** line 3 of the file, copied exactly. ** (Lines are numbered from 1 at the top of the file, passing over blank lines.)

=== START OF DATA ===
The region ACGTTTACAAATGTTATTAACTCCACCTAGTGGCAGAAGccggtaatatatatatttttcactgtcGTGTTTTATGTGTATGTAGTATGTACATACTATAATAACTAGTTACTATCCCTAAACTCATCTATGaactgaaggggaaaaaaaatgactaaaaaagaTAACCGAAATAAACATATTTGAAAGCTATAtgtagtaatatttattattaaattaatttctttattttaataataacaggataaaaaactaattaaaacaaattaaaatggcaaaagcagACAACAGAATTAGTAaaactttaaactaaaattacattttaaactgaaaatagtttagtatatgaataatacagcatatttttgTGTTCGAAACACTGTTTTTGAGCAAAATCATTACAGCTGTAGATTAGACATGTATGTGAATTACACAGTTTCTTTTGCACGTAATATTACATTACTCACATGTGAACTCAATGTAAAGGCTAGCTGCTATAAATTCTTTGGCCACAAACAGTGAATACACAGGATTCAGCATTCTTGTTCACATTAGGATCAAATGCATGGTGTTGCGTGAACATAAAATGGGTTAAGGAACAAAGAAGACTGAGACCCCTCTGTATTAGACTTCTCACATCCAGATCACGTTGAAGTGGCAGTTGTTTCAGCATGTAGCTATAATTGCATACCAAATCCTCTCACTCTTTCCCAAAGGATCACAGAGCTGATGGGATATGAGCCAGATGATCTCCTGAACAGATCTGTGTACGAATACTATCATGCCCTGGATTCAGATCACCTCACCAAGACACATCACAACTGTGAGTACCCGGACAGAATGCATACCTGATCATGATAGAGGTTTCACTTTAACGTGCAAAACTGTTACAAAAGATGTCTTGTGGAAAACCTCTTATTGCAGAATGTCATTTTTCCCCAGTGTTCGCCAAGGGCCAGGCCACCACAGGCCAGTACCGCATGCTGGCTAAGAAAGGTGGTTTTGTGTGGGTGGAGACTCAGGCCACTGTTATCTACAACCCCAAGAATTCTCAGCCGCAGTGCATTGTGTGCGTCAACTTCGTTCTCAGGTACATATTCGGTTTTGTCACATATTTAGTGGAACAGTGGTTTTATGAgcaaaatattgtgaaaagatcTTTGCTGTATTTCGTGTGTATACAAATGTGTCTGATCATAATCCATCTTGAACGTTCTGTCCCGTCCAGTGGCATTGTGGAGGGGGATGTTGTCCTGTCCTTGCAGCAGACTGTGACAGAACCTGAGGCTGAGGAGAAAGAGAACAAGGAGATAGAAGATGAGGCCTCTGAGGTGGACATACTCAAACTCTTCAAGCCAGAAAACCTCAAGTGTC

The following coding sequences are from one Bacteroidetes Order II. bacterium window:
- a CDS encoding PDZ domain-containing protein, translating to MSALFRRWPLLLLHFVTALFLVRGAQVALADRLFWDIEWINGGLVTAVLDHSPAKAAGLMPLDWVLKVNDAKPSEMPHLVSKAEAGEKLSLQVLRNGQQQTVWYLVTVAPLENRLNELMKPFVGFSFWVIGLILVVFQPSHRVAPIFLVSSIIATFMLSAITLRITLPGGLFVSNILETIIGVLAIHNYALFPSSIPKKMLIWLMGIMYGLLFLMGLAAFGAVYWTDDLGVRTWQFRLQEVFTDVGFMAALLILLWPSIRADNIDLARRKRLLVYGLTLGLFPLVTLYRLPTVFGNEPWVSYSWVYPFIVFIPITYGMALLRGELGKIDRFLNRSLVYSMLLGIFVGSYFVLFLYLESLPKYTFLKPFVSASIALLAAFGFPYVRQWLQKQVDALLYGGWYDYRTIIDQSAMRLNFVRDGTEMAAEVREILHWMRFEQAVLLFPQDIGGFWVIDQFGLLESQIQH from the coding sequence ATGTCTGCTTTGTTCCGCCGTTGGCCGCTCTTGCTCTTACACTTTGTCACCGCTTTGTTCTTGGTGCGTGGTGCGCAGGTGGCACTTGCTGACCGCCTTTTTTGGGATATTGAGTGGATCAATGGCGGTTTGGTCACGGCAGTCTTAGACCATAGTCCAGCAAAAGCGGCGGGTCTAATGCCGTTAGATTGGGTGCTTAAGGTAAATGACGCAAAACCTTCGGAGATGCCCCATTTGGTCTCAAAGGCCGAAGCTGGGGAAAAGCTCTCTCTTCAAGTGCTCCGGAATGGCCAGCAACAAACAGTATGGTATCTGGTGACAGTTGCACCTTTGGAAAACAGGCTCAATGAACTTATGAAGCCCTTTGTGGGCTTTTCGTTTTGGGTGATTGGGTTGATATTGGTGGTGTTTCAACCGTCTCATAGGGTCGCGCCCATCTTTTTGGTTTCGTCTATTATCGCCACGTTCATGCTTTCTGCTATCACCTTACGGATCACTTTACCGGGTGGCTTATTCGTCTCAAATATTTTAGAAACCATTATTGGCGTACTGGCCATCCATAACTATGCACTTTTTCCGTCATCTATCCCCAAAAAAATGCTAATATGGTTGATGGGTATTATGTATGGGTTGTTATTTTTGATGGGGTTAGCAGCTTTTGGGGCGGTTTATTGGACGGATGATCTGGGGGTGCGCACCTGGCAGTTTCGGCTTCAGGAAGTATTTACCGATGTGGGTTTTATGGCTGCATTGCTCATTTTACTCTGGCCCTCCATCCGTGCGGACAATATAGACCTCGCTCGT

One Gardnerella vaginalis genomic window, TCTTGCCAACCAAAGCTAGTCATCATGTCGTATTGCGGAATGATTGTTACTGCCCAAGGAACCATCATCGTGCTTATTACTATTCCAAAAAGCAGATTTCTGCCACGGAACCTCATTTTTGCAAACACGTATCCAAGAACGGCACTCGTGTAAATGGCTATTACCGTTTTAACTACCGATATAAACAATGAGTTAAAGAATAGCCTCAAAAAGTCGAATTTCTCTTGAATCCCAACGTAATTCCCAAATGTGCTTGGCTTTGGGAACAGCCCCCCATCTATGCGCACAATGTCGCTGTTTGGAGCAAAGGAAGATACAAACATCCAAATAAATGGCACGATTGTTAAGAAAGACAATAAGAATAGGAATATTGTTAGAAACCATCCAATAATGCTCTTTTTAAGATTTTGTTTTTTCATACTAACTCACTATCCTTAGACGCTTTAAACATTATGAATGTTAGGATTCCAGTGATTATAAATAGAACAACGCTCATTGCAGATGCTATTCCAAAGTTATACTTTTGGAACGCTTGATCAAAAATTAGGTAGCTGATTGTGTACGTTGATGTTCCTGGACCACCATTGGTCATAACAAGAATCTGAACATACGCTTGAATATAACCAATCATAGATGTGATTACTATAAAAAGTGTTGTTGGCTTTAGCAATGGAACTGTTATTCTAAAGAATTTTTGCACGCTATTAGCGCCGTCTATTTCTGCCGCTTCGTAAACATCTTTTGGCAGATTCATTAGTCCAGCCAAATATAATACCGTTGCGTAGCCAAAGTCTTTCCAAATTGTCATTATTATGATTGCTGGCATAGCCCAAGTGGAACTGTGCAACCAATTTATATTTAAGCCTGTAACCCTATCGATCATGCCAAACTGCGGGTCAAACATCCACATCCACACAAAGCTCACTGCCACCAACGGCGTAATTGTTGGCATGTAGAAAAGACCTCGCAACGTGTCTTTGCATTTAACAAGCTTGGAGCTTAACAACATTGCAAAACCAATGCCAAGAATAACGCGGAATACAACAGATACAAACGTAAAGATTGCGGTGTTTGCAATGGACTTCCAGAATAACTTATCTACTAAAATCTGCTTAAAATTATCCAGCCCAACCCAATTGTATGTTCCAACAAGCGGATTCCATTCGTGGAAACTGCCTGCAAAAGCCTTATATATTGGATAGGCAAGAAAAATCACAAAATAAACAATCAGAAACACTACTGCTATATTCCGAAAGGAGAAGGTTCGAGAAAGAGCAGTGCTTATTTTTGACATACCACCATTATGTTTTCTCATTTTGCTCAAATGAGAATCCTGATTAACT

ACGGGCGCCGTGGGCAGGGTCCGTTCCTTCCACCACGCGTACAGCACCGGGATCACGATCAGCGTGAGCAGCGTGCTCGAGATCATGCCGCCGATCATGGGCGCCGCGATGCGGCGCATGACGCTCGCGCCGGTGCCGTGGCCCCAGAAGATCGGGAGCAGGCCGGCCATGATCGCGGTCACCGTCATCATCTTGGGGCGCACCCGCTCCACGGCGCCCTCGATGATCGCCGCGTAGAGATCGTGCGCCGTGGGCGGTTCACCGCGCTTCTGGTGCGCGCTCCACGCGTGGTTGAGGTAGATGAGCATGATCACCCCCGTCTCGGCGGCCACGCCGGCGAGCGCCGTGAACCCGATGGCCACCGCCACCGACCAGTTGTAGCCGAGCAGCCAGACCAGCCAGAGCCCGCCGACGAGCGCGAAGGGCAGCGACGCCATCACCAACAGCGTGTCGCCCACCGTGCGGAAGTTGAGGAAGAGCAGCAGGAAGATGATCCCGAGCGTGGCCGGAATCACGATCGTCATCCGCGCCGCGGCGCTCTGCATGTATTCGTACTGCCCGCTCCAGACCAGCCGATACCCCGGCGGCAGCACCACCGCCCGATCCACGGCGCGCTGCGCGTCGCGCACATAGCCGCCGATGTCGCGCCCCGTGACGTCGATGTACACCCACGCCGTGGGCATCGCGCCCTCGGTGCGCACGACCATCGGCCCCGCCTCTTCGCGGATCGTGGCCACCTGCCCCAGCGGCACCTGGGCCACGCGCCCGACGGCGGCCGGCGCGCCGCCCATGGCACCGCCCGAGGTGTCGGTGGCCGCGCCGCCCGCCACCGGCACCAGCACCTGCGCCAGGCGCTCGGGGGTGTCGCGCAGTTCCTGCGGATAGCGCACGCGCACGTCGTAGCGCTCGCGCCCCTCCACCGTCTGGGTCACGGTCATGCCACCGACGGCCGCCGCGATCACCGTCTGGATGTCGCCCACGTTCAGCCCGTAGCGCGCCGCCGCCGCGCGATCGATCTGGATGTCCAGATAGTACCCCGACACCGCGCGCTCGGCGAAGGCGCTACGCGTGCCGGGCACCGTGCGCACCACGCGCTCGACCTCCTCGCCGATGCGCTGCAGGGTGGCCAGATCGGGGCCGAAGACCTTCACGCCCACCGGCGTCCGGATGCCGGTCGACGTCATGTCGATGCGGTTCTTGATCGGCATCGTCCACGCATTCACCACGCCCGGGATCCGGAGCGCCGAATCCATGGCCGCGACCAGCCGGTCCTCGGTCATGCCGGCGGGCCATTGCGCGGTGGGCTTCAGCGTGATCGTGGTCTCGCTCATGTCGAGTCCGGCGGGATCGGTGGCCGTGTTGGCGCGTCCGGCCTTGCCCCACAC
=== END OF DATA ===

- a CDS encoding PDZ domain-containing protein, translating to MSALFRRWPLLLLHFVTALFLVRGAQVALADRLFWDIEWINGGLVTAVLDHSPAKAAGLMPLDWVLKVNDAKPSEMPHLVSKAEAGEKLSLQVLRNGQQQTVWYLVTVAPLENRLNELMKPFVGFSFWVIGLILVVFQPSHRVAPIFLVSSIIATFMLSAITLRITLPGGLFVSNILETIIGVLAIHNYALFPSSIPKKMLIWLMGIMYGLLFLMGLAAFGAVYWTDDLGVRTWQFRLQEVFTDVGFMAALLILLWPSIRADNIDLARRKRLLVYGLTLGLFPLVTLYRLPTVFGNEPWVSYSWVYPFIVFIPITYGMALLRGELGKIDRFLNRSLVYSMLLGIFVGSYFVLFLYLESLPKYTFLKPFVSASIALLAAFGFPYVRQWLQKQVDALLYGGWYDYRTIIDQSAMRLNFVRDGTEMAAEVREILHWMRFEQAVLLFPQDIGGFWVIDQFGLLESQIQH from the coding sequence ATGTCTGCTTTGTTCCGCCGTTGGCCGCTCTTGCTCTTACACTTTGTCACCGCTTTGTTCTTGGTGCGTGGTGCGCAGGTGGCACTTGCTGACCGCCTTTTTTGGGATATTGAGTGGATCAATGGCGGTTTGGTCACGGCAGTCTTAGACCATAGTCCAGCAAAAGCGGCGGGTCTAATGCCGTTAGATTGGGTGCTTAAGGTAAATGACGCAAAACCTTCGGAGATGCCCCATTTGGTCTCAAAGGCCGAAGCTGGGGAAAAGCTCTCTCTTCAAGTGCTCCGGAATGGCCAGCAACAAACAGTATGGTATCTGGTGACAGTTGCACCTTTGGAAAACAGGCTCAATGAACTTATGAAGCCCTTTGTGGGCTTTTCGTTTTGGGTGATTGGGTTGATATTGGTGGTGTTTCAACCGTCTCATAGGGTCGCGCCCATCTTTTTGGTTTCGTCTATTATCGCCACGTTCATGCTTTCTGCTATCACCTTACGGATCACTTTACCGGGTGGCTTATTCGTCTCAAATATTTTAGAAACCATTATTGGCGTACTGGCCATCCATAACTATGCACTTTTTCCGTCATCTATCCCCAAAAAAATGCTAATATGGTTGATGGGTATTATGTATGGGTTGTTATTTTTGATGGGGTTAGCAGCTTTTGGGGCGGTTTATTGGACGGATGATCTGGGGGTGCGCACCTGGCAGTTTCGGCTTCAGGAAGTATTTACCGATGTGGGTTTTATGGCTGCATTGCTCATTTTACTCTGGCCCTCCATCCGTGCGGACAATATAGACCTCGCTCGT